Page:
True, Mahindra's tractors are selling in the States - I read the article too. These are in rural markets, where refinement is not a criteria. Comparing the sales of tractors to automobiles, which require much, much higher levels of refinement, engineering, image, etc. is like saying Indian masalas sell, & therefore, so will cars. Indian masalas are great - Indian cars aren't.

Quote:
Originally Posted by 99w210
ELF, homesick NRI's are not the real market...they are something that the companies in india can try to start with and that was just an idea..I would try not be derogatory in this forum..
I did not mean to be derogatory, & specifically mentioned that no offence was meant.

Demographically, there are two broad types of NRIs, especially in the States - the homesick kind, & the kind who wish to have nothing to do with India. It was the former group I was referring to. This lot are milked for all they're worth, with substandard products, their "love for all things Indian", etc.

Also note that I'm not bashing India, & am extremely proud to be an Indian. But simply buying substandard Indian products does not make me a better Indian, & even harms the country by not forcing manufacturers to develop their products to world standards, & be complacent with their Indian sales & crappy attitude.

Quote:
Originally Posted by 99w210
Given a chance, I would definitely buy a scorpio even though it is not as good as others -- just to encourage an indian company.
Well, you would be one of a few, & that may help the importing company in the initial stages. What about post that, when the rest of the American public discover that the products they bought were substandard? Wouldn't that affect the image of India in the long run?

Also remember that a free market has the advantage of weeding out cr@p & that without government sops, non-competitive products would die a natural death.

Quote:
Originally Posted by 99w210
Because of the excise+tax regime existing in india, our automobile companies do not have enough pressure on them to be competetive and inventive and thats the reason they can never compete in the global market.
That's bull, & you know it. You're asking for the Indian Government to protect the Indian automobile industry by taxing imports / CBUs / SBUs. Thats the worst thing that can happen to us, as the manufacturers would stay complacent at the low end of the market & continue to churn out junk, instead of trying to compete with the stuff that's coming in.

The reason we've got lousy stuff is because for nearly 35 years, India had only 2 manufacturers selling relics from the 50s (Premier Automobiles & Hindustan Motors), & they were heavily protected by the government of India. There was absolutely no research & development for all these years from either company, & I was one of the happiest people when Premier shut down forever, because the market forced them to do so. Just think - the company showed great profits for 35 years of it's existence, then started dying in the next 15 years when the Indian economy opened up & allowed competition.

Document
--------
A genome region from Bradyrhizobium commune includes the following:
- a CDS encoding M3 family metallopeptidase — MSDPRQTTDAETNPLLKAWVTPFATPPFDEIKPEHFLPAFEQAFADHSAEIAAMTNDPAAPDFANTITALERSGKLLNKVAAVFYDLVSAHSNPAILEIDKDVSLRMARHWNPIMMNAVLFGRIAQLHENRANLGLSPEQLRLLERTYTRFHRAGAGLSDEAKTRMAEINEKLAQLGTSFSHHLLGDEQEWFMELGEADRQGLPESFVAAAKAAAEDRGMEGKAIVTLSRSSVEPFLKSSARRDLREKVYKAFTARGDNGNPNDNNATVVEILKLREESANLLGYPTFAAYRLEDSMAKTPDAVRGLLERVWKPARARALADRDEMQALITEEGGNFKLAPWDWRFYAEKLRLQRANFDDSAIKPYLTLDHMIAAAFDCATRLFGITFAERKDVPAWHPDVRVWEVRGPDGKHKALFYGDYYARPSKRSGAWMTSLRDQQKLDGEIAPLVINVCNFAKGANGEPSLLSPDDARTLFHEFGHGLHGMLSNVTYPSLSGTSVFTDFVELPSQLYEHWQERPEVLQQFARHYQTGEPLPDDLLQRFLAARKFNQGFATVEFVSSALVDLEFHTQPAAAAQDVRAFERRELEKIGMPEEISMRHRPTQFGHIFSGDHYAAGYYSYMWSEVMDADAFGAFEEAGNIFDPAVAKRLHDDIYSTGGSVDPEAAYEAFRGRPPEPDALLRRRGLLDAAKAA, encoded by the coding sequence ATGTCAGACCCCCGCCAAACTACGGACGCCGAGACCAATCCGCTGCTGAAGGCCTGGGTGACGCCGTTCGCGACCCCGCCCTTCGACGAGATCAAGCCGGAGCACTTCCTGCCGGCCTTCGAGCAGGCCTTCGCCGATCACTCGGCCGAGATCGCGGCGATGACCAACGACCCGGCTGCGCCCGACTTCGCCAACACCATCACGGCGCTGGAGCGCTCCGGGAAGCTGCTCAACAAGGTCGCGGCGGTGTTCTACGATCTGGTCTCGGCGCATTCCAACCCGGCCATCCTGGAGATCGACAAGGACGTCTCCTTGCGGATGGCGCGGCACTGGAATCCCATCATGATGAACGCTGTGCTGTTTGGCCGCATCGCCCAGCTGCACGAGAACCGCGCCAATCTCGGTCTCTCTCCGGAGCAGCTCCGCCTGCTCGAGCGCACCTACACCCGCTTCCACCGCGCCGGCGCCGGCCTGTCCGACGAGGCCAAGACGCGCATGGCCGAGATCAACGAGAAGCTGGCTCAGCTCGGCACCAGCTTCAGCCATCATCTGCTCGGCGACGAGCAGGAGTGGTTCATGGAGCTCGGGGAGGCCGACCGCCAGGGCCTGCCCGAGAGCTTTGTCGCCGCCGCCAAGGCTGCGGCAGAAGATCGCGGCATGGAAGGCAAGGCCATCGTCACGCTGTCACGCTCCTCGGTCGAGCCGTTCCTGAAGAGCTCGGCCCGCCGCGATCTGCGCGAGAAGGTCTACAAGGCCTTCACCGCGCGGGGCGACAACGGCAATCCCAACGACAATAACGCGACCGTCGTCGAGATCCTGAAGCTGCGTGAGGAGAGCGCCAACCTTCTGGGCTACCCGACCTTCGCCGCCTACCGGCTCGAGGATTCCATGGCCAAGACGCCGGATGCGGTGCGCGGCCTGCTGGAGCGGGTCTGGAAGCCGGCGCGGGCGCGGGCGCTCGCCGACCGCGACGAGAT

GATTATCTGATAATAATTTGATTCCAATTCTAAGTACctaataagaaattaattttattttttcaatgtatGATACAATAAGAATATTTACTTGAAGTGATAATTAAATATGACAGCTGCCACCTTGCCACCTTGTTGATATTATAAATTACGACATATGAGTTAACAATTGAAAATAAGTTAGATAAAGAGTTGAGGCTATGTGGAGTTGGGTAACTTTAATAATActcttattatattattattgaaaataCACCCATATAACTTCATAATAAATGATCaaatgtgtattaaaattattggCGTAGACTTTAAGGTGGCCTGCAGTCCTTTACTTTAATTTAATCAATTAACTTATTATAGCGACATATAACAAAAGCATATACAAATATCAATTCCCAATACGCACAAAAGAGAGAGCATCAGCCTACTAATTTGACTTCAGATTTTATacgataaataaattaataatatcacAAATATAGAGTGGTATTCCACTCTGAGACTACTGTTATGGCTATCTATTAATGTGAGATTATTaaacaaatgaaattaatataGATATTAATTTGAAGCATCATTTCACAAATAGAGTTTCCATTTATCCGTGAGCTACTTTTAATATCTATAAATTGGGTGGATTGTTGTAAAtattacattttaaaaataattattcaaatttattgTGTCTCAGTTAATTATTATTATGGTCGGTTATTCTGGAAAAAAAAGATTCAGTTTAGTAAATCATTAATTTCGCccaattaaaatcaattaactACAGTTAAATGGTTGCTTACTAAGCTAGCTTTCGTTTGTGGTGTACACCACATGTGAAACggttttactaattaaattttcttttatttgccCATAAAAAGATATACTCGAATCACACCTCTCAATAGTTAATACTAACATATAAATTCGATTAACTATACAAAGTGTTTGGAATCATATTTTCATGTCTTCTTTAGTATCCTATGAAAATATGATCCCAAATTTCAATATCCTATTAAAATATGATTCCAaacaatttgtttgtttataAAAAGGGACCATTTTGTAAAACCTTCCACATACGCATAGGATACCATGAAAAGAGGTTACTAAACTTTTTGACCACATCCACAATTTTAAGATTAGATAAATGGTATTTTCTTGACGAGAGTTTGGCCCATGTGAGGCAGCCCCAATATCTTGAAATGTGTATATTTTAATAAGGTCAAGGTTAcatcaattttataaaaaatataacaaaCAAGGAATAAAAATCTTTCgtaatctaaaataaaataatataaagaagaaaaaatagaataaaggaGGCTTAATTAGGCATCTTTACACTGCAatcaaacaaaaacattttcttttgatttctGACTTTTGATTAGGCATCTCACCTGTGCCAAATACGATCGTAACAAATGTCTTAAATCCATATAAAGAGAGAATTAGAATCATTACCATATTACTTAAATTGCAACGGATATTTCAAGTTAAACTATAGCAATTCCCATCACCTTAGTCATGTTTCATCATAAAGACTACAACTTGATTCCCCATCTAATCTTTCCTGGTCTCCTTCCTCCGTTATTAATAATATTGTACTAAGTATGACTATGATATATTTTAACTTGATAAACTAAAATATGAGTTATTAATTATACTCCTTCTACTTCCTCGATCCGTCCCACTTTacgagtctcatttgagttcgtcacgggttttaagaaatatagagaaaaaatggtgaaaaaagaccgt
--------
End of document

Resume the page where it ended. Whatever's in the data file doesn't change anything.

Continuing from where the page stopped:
Also, please note that I'm really pleased with the effort that both Tata & Mahindra are making - Tata, coming out with their one lakh rupee car & Mahindra finally coming up with & continuously developing their Scorpio. It's just that both companies have a real long way to go before they can come up with products that can compete in the global auto market. To push them to do so too soon may destroy the companies.

Survival of the fittest - it's a law of nature. For Mahindra & Tata to survive in India or anywhere, they need to churn out substantially better products consistently & study the markets they intend to get into.

Also, Mpower's question to you is pertinent - would you drive around DC in an Indica? I know I wouldn't, even in Bombay.

Last edited by elf : 5th September 2006 at 12:07.
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Old 5th September 2006, 12:50   #28
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Quote:
Also, please note that I'm really pleased with the effort that both Tata & Mahindra are making - Tata, coming out with their one lakh rupee car & Mahindra finally coming up with & continuously developing their Scorpio.
would anyone like to drive around NYC in a Tata 1 Lakh car ?
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Old 5th September 2006, 13:15   #29
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99w210, why Tata alone? Why not consider an Ambassador as well - this way you get some antique appeal thrown in.

Either way, what you'll surely get a lot of is attention, and provide a lot of free laughs as well.
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Old 5th September 2006, 13:27   #30
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@ELF, your points are good and justified, however, about your comments using Peogot, I really doubt its justification, as far as I remembered, this huge corporation did pull back even from India, even before they got in.

Forgive me for my short memory, but if I recollect clearly, the few examples of tata cars available that time, bear no family resemblance with the current generation Tata cars. Looks suddenly down the line a new more matured manufacturer has got the right to use tha Tata brand name.

Am I right ????